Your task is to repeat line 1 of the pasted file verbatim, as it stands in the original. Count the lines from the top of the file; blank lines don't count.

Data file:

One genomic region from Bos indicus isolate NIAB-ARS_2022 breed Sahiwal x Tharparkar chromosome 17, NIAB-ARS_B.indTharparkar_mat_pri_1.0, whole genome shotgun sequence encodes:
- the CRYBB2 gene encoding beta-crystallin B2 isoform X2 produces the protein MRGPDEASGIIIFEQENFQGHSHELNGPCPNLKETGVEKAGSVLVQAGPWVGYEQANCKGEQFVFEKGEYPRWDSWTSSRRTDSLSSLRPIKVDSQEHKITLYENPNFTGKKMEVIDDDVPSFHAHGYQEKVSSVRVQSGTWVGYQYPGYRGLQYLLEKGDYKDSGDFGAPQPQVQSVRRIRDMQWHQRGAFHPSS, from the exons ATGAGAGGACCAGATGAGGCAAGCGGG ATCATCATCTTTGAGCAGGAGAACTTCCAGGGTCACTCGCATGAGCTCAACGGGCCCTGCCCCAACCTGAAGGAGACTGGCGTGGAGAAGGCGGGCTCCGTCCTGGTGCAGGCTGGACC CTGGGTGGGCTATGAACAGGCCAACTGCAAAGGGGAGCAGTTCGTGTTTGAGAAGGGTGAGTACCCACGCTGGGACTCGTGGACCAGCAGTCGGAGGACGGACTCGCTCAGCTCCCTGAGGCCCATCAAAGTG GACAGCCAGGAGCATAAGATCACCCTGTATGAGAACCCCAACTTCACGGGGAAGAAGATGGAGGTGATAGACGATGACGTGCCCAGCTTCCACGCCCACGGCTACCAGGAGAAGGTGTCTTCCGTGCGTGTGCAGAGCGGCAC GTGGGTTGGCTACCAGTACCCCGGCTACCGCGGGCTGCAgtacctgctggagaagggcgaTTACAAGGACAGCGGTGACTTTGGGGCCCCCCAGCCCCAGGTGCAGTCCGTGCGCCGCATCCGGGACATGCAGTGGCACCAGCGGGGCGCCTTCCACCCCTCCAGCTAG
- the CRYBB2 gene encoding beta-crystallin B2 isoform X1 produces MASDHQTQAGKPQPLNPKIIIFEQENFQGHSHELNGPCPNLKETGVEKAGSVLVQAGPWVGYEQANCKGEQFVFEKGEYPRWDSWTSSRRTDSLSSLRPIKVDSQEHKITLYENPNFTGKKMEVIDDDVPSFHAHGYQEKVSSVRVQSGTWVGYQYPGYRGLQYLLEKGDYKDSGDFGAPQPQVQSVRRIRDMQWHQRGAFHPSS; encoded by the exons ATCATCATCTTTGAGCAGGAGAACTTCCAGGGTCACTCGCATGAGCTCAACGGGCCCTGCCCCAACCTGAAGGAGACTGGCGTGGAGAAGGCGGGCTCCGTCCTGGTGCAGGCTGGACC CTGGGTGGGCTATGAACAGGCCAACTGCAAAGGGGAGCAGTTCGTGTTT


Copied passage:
One genomic region from Bos indicus isolate NIAB-ARS_2022 breed Sahiwal x Tharparkar chromosome 17, NIAB-ARS_B.indTharparkar_mat_pri_1.0, whole genome shotgun sequence encodes: